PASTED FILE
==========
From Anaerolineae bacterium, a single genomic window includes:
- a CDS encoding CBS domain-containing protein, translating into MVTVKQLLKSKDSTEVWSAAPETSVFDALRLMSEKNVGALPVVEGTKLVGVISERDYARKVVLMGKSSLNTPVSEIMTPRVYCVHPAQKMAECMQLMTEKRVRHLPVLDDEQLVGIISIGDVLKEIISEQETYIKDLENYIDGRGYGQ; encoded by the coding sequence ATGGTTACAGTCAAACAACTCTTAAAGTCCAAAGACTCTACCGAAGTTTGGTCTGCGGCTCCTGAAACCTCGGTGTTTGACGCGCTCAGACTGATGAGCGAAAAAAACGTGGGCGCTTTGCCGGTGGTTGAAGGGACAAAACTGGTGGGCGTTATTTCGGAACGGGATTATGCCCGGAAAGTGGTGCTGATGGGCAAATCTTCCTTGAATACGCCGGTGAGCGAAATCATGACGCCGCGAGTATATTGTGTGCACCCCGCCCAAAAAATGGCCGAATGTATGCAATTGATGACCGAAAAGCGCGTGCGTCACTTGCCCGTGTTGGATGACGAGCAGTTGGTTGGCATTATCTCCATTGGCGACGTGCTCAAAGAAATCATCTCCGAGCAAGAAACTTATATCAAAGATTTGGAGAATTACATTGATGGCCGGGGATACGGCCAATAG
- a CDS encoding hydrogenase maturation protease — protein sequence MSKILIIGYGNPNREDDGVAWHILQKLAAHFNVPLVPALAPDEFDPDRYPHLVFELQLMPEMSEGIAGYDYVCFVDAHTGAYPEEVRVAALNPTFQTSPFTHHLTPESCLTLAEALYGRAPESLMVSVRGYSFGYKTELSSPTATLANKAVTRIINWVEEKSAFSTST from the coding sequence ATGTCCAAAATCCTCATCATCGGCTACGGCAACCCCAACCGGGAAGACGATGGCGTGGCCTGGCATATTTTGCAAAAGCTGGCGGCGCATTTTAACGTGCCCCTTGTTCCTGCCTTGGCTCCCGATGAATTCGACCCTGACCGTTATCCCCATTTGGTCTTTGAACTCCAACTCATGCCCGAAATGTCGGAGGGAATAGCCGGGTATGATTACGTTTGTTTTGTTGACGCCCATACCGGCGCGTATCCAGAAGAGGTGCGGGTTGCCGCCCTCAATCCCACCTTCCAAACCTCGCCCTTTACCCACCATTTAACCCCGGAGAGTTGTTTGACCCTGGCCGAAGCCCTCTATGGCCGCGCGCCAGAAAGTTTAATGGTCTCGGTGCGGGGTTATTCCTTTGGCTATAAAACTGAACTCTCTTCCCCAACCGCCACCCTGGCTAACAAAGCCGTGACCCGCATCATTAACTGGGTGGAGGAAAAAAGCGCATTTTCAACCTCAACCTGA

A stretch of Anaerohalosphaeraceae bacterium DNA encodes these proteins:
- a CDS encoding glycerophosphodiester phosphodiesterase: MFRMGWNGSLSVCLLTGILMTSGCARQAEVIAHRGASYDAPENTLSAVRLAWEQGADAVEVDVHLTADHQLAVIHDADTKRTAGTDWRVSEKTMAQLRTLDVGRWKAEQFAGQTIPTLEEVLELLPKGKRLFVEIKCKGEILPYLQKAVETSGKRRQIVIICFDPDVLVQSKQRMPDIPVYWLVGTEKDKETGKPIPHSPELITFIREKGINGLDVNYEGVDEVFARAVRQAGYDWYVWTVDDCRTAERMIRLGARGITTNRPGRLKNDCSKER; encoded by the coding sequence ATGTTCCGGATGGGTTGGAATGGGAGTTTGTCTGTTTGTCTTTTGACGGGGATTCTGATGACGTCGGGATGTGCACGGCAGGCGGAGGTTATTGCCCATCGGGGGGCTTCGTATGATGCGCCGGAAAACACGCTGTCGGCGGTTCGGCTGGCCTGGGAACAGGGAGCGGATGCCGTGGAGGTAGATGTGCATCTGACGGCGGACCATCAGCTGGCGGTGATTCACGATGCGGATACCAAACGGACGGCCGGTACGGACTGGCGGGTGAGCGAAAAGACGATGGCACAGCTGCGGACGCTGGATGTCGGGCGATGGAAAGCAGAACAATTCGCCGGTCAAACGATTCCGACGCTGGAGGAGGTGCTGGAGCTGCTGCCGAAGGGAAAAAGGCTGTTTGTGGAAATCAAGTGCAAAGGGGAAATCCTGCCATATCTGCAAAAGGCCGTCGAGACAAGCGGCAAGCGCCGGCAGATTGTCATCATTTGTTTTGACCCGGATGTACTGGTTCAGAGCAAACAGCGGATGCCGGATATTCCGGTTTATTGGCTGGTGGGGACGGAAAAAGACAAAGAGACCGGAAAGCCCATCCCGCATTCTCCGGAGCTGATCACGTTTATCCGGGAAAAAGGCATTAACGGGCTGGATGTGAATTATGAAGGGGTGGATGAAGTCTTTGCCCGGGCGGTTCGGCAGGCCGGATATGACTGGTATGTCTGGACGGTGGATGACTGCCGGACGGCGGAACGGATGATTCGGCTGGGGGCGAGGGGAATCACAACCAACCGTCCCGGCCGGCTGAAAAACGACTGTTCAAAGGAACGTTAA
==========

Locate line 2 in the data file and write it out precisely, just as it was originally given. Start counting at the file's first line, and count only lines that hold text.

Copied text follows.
- a CDS encoding CBS domain-containing protein, translating into MVTVKQLLKSKDSTEVWSAAPETSVFDALRLMSEKNVGALPVVEGTKLVGVISERDYARKVVLMGKSSLNTPVSEIMTPRVYCVHPAQKMAECMQLMTEKRVRHLPVLDDEQLVGIISIGDVLKEIISEQETYIKDLENYIDGRGYGQ; encoded by the coding sequence ATGGTTACAGTCAAACAACTCTTAAAGTCCAAAGACTCTACCGAAGTTTGGTCTGCGGCTCCTGAAACCTCGGTGTTTGACGCGCTCAGACTGATGAGCGAAAAAAACGTGGGCGCTTTGCCGGTGGTTGAAGGGACAAAACTGGTGGGCGTTATTTCGGAACGGGATTATGCCCGGAAAGTGGTGCTGATGGGCAAATCTTCCTTGAATACGCCGGTGAGCGAAATCATGACGCCGCGAGTATATTGTGTGCACCCCGCCCAAAAAATGGCCGAATGTATGCAATTGATGACCGAAAAGCGCGTGCGTCACTTGCCCGTGTTGGATGACGAGCAGTTGGTTGGCATTATCTCCATTGGCGACGTGCTCAAAGAAATCATCTCCGAGCAAGAAACTTATATCAAAGATTTGGAGAATTACATTGATGGCCGGGGATACGGCCAATAG